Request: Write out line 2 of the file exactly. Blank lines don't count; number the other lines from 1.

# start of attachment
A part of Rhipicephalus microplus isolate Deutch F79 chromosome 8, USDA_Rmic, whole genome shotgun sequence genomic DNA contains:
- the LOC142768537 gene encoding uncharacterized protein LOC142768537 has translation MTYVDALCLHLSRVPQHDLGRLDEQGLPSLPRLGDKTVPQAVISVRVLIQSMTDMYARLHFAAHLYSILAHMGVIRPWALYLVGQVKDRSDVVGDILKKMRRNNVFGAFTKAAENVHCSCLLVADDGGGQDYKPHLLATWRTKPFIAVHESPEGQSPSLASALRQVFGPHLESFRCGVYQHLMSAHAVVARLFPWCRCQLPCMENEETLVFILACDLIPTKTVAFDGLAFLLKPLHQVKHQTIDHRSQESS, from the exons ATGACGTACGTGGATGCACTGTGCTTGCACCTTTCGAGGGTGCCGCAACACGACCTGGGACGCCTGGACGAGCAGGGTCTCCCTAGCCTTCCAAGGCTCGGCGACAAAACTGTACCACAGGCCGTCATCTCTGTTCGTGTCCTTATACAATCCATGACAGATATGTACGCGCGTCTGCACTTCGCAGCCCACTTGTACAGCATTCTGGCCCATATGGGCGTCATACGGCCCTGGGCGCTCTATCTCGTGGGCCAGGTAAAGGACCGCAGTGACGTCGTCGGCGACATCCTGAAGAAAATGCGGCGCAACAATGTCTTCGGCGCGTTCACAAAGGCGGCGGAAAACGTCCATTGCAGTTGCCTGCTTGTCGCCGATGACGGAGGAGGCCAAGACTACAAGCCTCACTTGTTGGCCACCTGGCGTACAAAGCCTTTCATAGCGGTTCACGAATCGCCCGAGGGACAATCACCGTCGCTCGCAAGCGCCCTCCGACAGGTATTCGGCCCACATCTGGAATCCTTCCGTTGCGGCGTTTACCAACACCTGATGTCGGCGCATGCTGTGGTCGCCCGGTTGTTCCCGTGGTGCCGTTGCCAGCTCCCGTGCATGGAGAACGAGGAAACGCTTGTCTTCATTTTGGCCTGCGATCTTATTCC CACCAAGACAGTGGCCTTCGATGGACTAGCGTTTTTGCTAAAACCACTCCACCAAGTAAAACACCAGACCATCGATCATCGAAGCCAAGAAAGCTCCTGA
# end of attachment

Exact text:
- the LOC142768537 gene encoding uncharacterized protein LOC142768537 has translation MTYVDALCLHLSRVPQHDLGRLDEQGLPSLPRLGDKTVPQAVISVRVLIQSMTDMYARLHFAAHLYSILAHMGVIRPWALYLVGQVKDRSDVVGDILKKMRRNNVFGAFTKAAENVHCSCLLVADDGGGQDYKPHLLATWRTKPFIAVHESPEGQSPSLASALRQVFGPHLESFRCGVYQHLMSAHAVVARLFPWCRCQLPCMENEETLVFILACDLIPTKTVAFDGLAFLLKPLHQVKHQTIDHRSQESS, from the exons ATGACGTACGTGGATGCACTGTGCTTGCACCTTTCGAGGGTGCCGCAACACGACCTGGGACGCCTGGACGAGCAGGGTCTCCCTAGCCTTCCAAGGCTCGGCGACAAAACTGTACCACAGGCCGTCATCTCTGTTCGTGTCCTTATACAATCCATGACAGATATGTACGCGCGTCTGCACTTCGCAGCCCACTTGTACAGCATTCTGGCCCATATGGGCGTCATACGGCCCTGGGCGCTCTATCTCGTGGGCCAGGTAAAGGACCGCAGTGACGTCGTCGGCGACATCCTGAAGAAAATGCGGCGCAACAATGTCTTCGGCGCGTTCACAAAGGCGGCGGAAAACGTCCATTGCAGTTGCCTGCTTGTCGCCGATGACGGAGGAGGCCAAGACTACAAGCCTCACTTGTTGGCCACCTGGCGTACAAAGCCTTTCATAGCGGTTCACGAATCGCCCGAGGGACAATCACCGTCGCTCGCAAGCGCCCTCCGACAGGTATTCGGCCCACATCTGGAATCCTTCCGTTGCGGCGTTTACCAACACCTGATGTCGGCGCATGCTGTGGTCGCCCGGTTGTTCCCGTGGTGCCGTTGCCAGCTCCCGTGCATGGAGAACGAGGAAACGCTTGTCTTCATTTTGGCCTGCGATCTTATTCC CACCAAGACAGTGGCCTTCGATGGACTAGCGTTTTTGCTAAAACCACTCCACCAAGTAAAACACCAGACCATCGATCATCGAAGCCAAGAAAGCTCCTGA